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Describing Sensitivity of ddPCR in Philadelphia-Positive ALL


The study, using a BCR/ABL1 assay, found that the novel method is able to detect minimal residual disease (MRD) in a larger range of patients compared with quantitative real‐time polymerase chain reaction, the method currently used to detect MRD.

In patients with Philadelphia-positive acute lymphoblastic leukemia (Ph+ ALL), digital droplet polymerase chain reaction (ddPCR) may be useful for monitoring minimal residual disease (MRD), an important prognostic factor in Ph+ ALL, according to new study findings published in Hematological Oncology.

The study, using a BCR/ABL1 assay, found that the novel method is able to detect MRD in a larger range of patients compared with quantitative real‐time PCR (Q-RT-PCR), the method currently used to detect MRD.

“To our knowledge, our study provides for the first time a recommendations for the use of ddPCR analysis for adult BCR/ABL1+ ALL cases, showing that ddPCR allows to recover the quantifiability of MRD in a large proportion of patients, who otherwise would fall into a nonquantifiable range of Q‐RT‐PCR, and launch the bases for using this approach also in Ph+ ALL,” explained the researchers.

In total, the researchers analyzed 98 samples, 10 of which were diagnostic samples and 88 of which were follow-up samples, coming from 40 Ph+ ALL cases. Samples came from patients enrolled in the GIMEMA LAL2116 trial, who received dasatinib plus steroids as induction therapy and blinatumomab as consolidation therapy.

Among 54 positive nonquantifiable (PNQ) samples, as determined by Q-RT-PCR in the study, ddPCR detected MRD in 29 while confirming 13 samples as PNQ and proving 12 to be negative. There were 24 negative samples based on Q-RT-PCR, of which 7 were deemed positive and quantifiable by ddPCR, 13 were confirmed to be negative, and 4 were determined to be PNQ.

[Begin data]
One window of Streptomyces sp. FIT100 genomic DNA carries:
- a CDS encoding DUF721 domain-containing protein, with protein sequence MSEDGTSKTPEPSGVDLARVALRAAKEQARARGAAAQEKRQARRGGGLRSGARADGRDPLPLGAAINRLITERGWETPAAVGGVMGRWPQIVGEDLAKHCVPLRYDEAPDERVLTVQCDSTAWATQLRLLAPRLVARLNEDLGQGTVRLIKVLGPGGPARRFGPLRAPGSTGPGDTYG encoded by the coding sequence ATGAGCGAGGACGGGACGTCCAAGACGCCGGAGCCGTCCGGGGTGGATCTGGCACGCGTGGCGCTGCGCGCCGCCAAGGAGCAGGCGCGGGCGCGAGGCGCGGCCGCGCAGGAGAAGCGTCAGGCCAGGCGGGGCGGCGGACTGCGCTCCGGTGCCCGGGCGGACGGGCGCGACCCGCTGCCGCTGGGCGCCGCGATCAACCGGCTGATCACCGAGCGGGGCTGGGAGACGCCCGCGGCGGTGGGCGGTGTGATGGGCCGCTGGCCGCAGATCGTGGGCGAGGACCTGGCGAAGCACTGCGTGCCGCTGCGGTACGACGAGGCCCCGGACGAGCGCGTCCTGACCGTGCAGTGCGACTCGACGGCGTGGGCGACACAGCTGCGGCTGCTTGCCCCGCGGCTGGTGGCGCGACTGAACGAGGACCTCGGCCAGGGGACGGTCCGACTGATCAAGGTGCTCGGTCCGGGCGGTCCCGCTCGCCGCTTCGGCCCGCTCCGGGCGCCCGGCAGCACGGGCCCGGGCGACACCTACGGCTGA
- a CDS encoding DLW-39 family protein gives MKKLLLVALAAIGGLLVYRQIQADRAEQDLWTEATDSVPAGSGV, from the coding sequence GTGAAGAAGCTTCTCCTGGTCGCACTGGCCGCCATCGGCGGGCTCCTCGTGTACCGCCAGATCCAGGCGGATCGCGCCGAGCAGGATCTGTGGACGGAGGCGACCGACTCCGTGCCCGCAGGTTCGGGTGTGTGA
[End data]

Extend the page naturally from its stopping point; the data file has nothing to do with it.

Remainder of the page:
“The study showed that ddPCR can reduce the proportion of PNQ samples, that represents a grey zone in the clinical practice, compared to [quantitative real-time PCR], increasing significantly the proportion of quantifiable samples (46% of cases; P < .0001),” emphasized the researchers. “Importantly, from a clinical standpoint, of the 7 samples—corresponding to 5 patients—that were negative by Q‐RT‐PCR and positive by ddPCR during follow‐up, 4/5 experienced a relapse (2 hematologic and 2 [central nervous system]).”

ddPCR has previously shown potential, compared with Q-RT-PCR, in lymphoma and Philadelphia-negative ALL, but prior to this study has rarely been studied in Ph+ ALL. The third-generation PCR, on top of being sensitive and accurate, is affordable and produces easily interpreted results, explained the researchers.

According to the researchers, ddPCR is also being used to detect T315I mutations, which carries a need for a “rapid switch in treatment” to avoid relapse. They note that based on this utilization of the technique, it may soon be used to improve the overall management of these patients with Ph+ ALL.


Ansuinelli M, Starza ID, Lauretti A, et al. Applicability of droplet digital polymerase chain reaction for minimal residual disease monitoring in Philadelphia‐positive acute lymphoblastic leukaemia. Hematol Oncol. Published online August 16, 2021. doi:10.1002/hon.2913

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